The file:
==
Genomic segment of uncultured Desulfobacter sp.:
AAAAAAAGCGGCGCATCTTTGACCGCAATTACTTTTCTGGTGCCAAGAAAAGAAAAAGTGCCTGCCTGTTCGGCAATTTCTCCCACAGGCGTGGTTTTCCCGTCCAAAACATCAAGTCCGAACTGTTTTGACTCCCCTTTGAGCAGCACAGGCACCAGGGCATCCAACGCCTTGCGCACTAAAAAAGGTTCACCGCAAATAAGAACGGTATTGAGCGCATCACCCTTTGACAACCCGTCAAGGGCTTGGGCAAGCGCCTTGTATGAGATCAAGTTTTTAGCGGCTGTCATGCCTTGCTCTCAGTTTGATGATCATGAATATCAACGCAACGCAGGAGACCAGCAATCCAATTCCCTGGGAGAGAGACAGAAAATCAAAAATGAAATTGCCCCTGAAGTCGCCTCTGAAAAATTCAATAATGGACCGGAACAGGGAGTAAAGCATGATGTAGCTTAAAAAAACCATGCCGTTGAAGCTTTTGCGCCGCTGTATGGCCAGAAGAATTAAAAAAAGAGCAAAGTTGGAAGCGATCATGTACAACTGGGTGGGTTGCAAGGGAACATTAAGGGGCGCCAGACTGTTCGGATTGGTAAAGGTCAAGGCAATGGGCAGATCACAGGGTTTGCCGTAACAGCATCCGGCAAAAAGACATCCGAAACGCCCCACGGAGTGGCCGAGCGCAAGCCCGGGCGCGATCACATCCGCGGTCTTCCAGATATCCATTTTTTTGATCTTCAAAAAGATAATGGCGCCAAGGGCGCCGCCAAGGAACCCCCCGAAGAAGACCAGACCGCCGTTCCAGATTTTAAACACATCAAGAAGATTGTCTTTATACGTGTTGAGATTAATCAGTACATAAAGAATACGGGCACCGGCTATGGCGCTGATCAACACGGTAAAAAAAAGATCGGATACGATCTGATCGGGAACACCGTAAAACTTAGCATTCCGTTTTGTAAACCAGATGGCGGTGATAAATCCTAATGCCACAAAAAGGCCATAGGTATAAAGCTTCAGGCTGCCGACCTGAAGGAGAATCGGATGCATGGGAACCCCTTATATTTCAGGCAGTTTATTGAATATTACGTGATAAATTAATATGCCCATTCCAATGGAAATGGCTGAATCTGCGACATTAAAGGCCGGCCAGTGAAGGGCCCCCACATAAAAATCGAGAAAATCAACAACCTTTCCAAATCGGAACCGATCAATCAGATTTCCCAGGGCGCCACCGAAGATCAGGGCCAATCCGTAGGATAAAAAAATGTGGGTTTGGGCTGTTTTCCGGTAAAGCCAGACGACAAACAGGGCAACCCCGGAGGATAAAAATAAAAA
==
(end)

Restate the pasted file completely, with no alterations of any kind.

Genomic segment of uncultured Desulfobacter sp.:
AAAAAAAGCGGCGCATCTTTGACCGCAATTACTTTTCTGGTGCCAAGAAAAGAAAAAGTGCCTGCCTGTTCGGCAATTTCTCCCACAGGCGTGGTTTTCCCGTCCAAAACATCAAGTCCGAACTGTTTTGACTCCCCTTTGAGCAGCACAGGCACCAGGGCATCCAACGCCTTGCGCACTAAAAAAGGTTCACCGCAAATAAGAACGGTATTGAGCGCATCACCCTTTGACAACCCGTCAAGGGCTTGGGCAAGCGCCTTGTATGAGATCAAGTTTTTAGCGGCTGTCATGCCTTGCTCTCAGTTTGATGATCATGAATATCAACGCAACGCAGGAGACCAGCAATCCAATTCCCTGGGAGAGAGACAGAAAATCAAAAATGAAATTGCCCCTGAAGTCGCCTCTGAAAAATTCAATAATGGACCGGAACAGGGAGTAAAGCATGATGTAGCTTAAAAAAACCATGCCGTTGAAGCTTTTGCGCCGCTGTATGGCCAGAAGAATTAAAAAAAGAGCAAAGTTGGAAGCGATCATGTACAACTGGGTGGGTTGCAAGGGAACATTAAGGGGCGCCAGACTGTTCGGATTGGTAAAGGTCAAGGCAATGGGCAGATCACAGGGTTTGCCGTAACAGCATCCGGCAAAAAGACATCCGAAACGCCCCACGGAGTGGCCGAGCGCAAGCCCGGGCGCGATCACATCCGCGGTCTTCCAGATATCCATTTTTTTGATCTTCAAAAAGATAATGGCGCCAAGGGCGCCGCCAAGGAACCCCCCGAAGAAGACCAGACCGCCGTTCCAGATTTTAAACACATCAAGAAGATTGTCTTTATACGTGTTGAGATTAATCAGTACATAAAGAATACGGGCACCGGCTATGGCGCTGATCAACACGGTAAAAAAAAGATCGGATACGATCTGATCGGGAACACCGTAAAACTTAGCATTCCGTTTTGTAAACCAGATGGCGGTGATAAATCCTAATGCCACAAAAAGGCCATAGGTATAAAGCTTCAGGCTGCCGACCTGAAGGAGAATCGGATGCATGGGAACCCCTTATATTTCAGGCAGTTTATTGAATATTACGTGATAAATTAATATGCCCATTCCAATGGAAATGGCTGAATCTGCGACATTAAAGGCCGGCCAGTGAAGGGCCCCCACATAAAAATCGAGAAAATCAACAACCTTTCCAAATCGGAACCGATCAATCAGATTTCCCAGGGCGCCACCGAAGATCAGGGCCAATCCGTAGGATAAAAAAATGTGGGTTTGGGCTGTTTTCCGGTAAAGCCAGACGACAAACAGGGCAACCCCGGAGGATAAAAATAAAAA